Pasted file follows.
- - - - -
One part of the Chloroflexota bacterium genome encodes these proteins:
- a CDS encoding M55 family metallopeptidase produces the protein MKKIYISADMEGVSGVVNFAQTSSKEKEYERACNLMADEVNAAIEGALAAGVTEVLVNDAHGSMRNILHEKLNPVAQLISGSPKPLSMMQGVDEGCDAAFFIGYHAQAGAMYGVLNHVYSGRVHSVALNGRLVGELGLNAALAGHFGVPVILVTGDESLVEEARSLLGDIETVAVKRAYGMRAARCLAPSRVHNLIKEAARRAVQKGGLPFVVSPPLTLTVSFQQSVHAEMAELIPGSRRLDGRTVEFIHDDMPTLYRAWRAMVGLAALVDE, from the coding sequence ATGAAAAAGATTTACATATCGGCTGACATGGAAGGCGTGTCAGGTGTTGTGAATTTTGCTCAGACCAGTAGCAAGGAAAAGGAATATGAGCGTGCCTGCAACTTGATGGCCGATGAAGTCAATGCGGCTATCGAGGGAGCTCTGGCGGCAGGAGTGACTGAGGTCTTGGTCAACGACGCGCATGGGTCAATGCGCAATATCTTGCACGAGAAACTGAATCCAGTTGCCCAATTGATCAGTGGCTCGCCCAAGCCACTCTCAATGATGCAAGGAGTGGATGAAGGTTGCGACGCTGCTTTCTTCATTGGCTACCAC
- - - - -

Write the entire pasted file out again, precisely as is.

One part of the Chloroflexota bacterium genome encodes these proteins:
- a CDS encoding M55 family metallopeptidase produces the protein MKKIYISADMEGVSGVVNFAQTSSKEKEYERACNLMADEVNAAIEGALAAGVTEVLVNDAHGSMRNILHEKLNPVAQLISGSPKPLSMMQGVDEGCDAAFFIGYHAQAGAMYGVLNHVYSGRVHSVALNGRLVGELGLNAALAGHFGVPVILVTGDESLVEEARSLLGDIETVAVKRAYGMRAARCLAPSRVHNLIKEAARRAVQKGGLPFVVSPPLTLTVSFQQSVHAEMAELIPGSRRLDGRTVEFIHDDMPTLYRAWRAMVGLAALVDE, from the coding sequence ATGAAAAAGATTTACATATCGGCTGACATGGAAGGCGTGTCAGGTGTTGTGAATTTTGCTCAGACCAGTAGCAAGGAAAAGGAATATGAGCGTGCCTGCAACTTGATGGCCGATGAAGTCAATGCGGCTATCGAGGGAGCTCTGGCGGCAGGAGTGACTGAGGTCTTGGTCAACGACGCGCATGGGTCAATGCGCAATATCTTGCACGAGAAACTGAATCCAGTTGCCCAATTGATCAGTGGCTCGCCCAAGCCACTCTCAATGATGCAAGGAGTGGATGAAGGTTGCGACGCTGCTTTCTTCATTGGCTACCAC